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Does Sandostatin shrink or slow tumor growth?

Medically reviewed by Sally Chao, MD. Last updated on Oct 1, 2021.

Official answer

by Drugs.com

There is some evidence that Sandostatin (octreotide acetate) can shrink or slow the growth of certain types of tumors, but more research is needed to confirm this and determine which patients may benefit.

In a study testing the long-acting Sandostatin LAR Depot on patients with acromegaly, the 94 patients being followed experienced an average reduction in tumor volume of 24.5% and 36.2% at 24 weeks and 48 weeks of treatment, respectively.

The U.S. Food and Drug Administration’s (FDA) prescribing information for Sandostatin LAR Depot states that the goal of treatment is to normalize growth hormone levels.

For patients with carcinoid tumors and vasoactive intestinal peptide tumors (VIPomas), the FDA prescribing information states that it is undetermined whether Sandostatin and Sandostatin LAR Depot can prevent tumor growth or reduce tumor size. Sandostatin is intended to treat symptoms of these tumors rather than the tumors themselves.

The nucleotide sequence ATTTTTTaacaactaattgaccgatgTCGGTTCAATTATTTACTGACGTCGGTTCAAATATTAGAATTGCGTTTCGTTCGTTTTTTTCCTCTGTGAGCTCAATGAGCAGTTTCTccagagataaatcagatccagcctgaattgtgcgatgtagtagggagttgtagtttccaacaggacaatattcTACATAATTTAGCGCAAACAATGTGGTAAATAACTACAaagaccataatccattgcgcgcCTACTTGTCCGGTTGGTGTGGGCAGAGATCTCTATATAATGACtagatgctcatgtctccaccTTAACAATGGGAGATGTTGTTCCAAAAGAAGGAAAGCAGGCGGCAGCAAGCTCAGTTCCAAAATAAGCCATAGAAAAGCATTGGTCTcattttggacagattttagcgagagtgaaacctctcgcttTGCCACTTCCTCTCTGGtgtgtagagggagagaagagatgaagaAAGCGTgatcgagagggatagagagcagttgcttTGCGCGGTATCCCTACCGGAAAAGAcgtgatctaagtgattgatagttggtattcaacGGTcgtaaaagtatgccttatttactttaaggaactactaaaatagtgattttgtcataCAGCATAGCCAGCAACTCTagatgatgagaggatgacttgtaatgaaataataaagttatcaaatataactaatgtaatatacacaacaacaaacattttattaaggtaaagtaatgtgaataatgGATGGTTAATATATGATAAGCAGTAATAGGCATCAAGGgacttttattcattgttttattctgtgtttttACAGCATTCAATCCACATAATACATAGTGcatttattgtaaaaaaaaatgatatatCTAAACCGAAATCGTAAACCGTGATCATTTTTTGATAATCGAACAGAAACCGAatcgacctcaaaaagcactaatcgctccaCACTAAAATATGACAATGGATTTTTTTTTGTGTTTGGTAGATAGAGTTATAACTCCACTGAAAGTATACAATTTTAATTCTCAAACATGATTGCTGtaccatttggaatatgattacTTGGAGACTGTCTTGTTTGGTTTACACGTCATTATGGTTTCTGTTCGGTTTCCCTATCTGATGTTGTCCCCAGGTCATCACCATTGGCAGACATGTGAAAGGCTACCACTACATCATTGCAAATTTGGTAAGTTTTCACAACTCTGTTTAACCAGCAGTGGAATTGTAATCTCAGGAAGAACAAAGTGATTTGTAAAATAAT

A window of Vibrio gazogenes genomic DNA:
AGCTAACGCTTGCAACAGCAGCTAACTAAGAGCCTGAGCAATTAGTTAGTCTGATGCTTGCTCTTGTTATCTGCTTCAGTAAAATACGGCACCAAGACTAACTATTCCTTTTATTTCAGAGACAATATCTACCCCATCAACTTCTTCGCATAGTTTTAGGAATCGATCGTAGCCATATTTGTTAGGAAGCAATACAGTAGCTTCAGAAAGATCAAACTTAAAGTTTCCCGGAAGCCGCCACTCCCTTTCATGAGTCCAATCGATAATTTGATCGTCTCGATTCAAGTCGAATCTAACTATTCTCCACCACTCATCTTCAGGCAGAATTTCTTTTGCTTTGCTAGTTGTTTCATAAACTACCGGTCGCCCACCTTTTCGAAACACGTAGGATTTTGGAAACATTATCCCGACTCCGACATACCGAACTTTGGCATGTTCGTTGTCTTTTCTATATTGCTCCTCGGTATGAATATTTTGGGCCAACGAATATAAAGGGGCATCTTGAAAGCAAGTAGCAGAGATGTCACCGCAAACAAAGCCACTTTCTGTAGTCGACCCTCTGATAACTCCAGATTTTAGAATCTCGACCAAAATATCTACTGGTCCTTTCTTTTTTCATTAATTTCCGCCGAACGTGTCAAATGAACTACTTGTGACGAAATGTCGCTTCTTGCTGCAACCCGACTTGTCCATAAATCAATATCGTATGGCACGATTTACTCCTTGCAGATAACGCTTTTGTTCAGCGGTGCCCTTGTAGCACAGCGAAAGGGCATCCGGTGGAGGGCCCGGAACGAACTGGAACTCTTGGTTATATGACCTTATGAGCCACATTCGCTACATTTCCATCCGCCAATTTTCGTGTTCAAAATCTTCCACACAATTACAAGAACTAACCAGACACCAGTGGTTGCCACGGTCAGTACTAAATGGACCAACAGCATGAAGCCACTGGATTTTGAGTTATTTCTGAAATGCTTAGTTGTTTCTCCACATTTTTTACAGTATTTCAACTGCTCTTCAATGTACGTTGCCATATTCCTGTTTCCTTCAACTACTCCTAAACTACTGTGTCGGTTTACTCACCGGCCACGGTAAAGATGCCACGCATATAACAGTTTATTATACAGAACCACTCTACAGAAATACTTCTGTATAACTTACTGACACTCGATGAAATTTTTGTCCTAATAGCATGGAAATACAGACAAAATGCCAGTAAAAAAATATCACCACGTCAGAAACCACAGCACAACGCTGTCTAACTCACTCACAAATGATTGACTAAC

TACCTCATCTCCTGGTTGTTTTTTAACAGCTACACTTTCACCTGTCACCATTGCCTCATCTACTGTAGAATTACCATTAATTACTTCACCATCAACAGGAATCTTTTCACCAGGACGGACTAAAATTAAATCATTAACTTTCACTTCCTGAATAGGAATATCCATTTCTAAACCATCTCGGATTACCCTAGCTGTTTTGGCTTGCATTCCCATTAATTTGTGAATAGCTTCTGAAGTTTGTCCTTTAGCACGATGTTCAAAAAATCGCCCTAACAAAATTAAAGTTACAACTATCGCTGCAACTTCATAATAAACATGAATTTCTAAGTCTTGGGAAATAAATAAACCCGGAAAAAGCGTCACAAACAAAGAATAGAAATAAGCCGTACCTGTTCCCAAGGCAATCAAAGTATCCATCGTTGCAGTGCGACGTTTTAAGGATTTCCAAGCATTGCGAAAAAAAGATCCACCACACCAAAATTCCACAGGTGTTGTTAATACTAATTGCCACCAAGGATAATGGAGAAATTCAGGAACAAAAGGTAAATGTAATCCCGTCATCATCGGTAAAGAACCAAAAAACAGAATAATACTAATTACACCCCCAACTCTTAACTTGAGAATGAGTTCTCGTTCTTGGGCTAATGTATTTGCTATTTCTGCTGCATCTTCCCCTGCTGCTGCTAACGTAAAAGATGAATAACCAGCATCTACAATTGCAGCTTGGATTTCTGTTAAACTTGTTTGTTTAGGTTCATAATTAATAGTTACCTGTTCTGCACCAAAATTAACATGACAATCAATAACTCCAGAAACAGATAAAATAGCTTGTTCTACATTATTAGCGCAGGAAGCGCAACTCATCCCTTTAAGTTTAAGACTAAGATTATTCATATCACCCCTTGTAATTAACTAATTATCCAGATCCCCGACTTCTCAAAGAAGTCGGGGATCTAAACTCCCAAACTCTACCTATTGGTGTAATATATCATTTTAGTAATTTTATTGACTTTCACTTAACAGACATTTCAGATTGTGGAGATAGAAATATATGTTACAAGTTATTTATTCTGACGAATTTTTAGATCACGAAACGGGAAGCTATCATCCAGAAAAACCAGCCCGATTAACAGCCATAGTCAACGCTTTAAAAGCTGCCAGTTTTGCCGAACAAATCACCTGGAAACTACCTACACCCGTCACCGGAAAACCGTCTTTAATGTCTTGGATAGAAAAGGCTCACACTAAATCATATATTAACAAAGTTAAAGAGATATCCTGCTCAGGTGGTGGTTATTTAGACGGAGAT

However, there is some evidence to support the antitumor effects of Sandostatin. In phase III of the PROMID trial, which tested the impact of Sandostatin LAR Depot on patients with metastatic carcinoid tumors in the midgut, 66.7% of patients in the treatment group reached a stable disease state after 6 months, compared to 37.2% of patients in the placebo group.

Sandostatin and its long-acting formulation Sandostatin LAR Depot are approved by the FDA to treat symptoms such as flushing and diarrhea associated with certain types of tumors, including VIPomas and metastatic carcinoid tumors. These drugs can also be used to reduce growth hormone levels in the blood for patients with acromegaly.

Researchers suggest that newer data may change the way Sandostatin is used.

References
  1. U.S. Food and Drug Administration (FDA). Prescribing information: Sandostatin® octreotide acetate injection. August 2008. Available at: https://www.accessdata.fda.gov/drugsatfda_docs/label/2010/019667s058,021008s023lbl.pdf. [Accessed September 20, 2021].
  2. Costa F, Gumz B. Octreotide - A Review of its Use in Treating Neuroendocrine Tumours. Eur Endocrinol. 2014;10(1):70-74. http://doi.org/10.17925/EE.2014.10.01.70.

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